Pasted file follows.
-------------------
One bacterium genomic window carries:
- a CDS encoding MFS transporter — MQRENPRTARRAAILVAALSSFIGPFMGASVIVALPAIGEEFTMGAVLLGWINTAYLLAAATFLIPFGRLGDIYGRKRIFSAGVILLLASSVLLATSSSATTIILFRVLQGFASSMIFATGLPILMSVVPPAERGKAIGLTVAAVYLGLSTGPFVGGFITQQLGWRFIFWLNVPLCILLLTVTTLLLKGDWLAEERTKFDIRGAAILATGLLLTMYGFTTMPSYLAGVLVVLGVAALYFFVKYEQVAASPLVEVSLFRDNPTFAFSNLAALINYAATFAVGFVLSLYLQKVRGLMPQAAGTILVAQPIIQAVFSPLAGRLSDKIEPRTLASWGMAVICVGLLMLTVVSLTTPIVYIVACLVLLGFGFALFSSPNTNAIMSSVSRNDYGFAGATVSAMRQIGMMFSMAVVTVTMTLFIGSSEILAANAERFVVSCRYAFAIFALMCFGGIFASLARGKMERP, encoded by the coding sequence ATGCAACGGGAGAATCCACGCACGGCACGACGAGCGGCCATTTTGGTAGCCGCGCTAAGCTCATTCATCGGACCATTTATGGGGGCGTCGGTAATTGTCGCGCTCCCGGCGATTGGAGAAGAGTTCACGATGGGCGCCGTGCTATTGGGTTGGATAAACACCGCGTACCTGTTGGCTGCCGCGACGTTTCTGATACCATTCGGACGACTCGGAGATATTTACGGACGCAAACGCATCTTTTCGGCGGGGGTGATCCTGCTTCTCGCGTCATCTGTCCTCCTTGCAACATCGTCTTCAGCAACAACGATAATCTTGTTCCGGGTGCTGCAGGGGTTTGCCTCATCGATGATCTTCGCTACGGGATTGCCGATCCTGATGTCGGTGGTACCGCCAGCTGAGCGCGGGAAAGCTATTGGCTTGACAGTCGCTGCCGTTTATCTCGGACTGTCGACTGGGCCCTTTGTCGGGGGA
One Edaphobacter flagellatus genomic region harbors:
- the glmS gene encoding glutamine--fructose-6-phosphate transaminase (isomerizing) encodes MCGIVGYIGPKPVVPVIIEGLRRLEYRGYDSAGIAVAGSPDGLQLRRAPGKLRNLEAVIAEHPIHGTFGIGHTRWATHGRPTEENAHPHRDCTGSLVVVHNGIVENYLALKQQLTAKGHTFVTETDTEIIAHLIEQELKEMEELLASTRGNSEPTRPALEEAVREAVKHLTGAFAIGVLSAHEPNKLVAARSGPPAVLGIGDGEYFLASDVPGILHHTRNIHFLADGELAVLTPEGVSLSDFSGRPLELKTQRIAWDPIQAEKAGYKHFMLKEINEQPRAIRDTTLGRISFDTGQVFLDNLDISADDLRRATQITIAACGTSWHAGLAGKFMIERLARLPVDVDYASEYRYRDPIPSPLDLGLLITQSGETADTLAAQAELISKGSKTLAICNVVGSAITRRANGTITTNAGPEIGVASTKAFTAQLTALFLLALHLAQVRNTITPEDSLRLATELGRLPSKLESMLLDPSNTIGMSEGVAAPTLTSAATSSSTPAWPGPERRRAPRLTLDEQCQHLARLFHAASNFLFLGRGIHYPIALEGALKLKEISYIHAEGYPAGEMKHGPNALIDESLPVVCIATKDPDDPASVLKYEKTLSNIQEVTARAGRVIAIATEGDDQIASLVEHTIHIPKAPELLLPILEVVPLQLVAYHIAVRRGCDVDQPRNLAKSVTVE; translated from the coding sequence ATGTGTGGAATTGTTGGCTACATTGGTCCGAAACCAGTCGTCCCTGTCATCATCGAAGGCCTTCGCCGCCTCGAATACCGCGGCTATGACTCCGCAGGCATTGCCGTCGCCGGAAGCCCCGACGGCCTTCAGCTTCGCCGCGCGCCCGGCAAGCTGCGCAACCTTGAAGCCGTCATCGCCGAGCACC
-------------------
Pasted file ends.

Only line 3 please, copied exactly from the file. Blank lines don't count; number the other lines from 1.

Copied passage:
One Edaphobacter flagellatus genomic region harbors: